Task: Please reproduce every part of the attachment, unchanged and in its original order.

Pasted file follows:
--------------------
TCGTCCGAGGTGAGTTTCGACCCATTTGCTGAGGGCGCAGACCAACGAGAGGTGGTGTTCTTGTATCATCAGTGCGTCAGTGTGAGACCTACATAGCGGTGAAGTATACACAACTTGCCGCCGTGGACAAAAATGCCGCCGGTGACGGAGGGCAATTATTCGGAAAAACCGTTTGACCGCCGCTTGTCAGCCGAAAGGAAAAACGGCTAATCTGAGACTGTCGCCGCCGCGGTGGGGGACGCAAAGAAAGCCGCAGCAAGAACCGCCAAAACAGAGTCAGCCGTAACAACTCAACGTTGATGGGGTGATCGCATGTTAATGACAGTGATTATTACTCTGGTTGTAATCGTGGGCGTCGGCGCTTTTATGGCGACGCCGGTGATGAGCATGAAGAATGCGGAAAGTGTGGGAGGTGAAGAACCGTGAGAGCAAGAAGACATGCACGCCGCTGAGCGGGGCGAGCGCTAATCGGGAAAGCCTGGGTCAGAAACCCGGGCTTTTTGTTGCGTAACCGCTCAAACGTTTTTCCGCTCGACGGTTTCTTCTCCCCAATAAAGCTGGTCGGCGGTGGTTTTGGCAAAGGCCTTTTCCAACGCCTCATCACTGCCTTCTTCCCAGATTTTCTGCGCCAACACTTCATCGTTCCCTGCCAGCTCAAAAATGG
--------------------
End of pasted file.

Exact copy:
TCGTCCGAGGTGAGTTTCGACCCATTTGCTGAGGGCGCAGACCAACGAGAGGTGGTGTTCTTGTATCATCAGTGCGTCAGTGTGAGACCTACATAGCGGTGAAGTATACACAACTTGCCGCCGTGGACAAAAATGCCGCCGGTGACGGAGGGCAATTATTCGGAAAAACCGTTTGACCGCCGCTTGTCAGCCGAAAGGAAAAACGGCTAATCTGAGACTGTCGCCGCCGCGGTGGGGGACGCAAAGAAAGCCGCAGCAAGAACCGCCAAAACAGAGTCAGCCGTAACAACTCAACGTTGATGGGGTGATCGCATGTTAATGACAGTGATTATTACTCTGGTTGTAATCGTGGGCGTCGGCGCTTTTATGGCGACGCCGGTGATGAGCATGAAGAATGCGGAAAGTGTGGGAGGTGAAGAACCGTGAGAGCAAGAAGACATGCACGCCGCTGAGCGGGGCGAGCGCTAATCGGGAAAGCCTGGGTCAGAAACCCGGGCTTTTTGTTGCGTAACCGCTCAAACGTTTTTCCGCTCGACGGTTTCTTCTCCCCAATAAAGCTGGTCGGCGGTGGTTTTGGCAAAGGCCTTTTCCAACGCCTCATCACTGCCTTCTTCCCAGATTTTCTGCGCCAACACTTCATCGTTCCCTGCCAGCTCAAAAATGG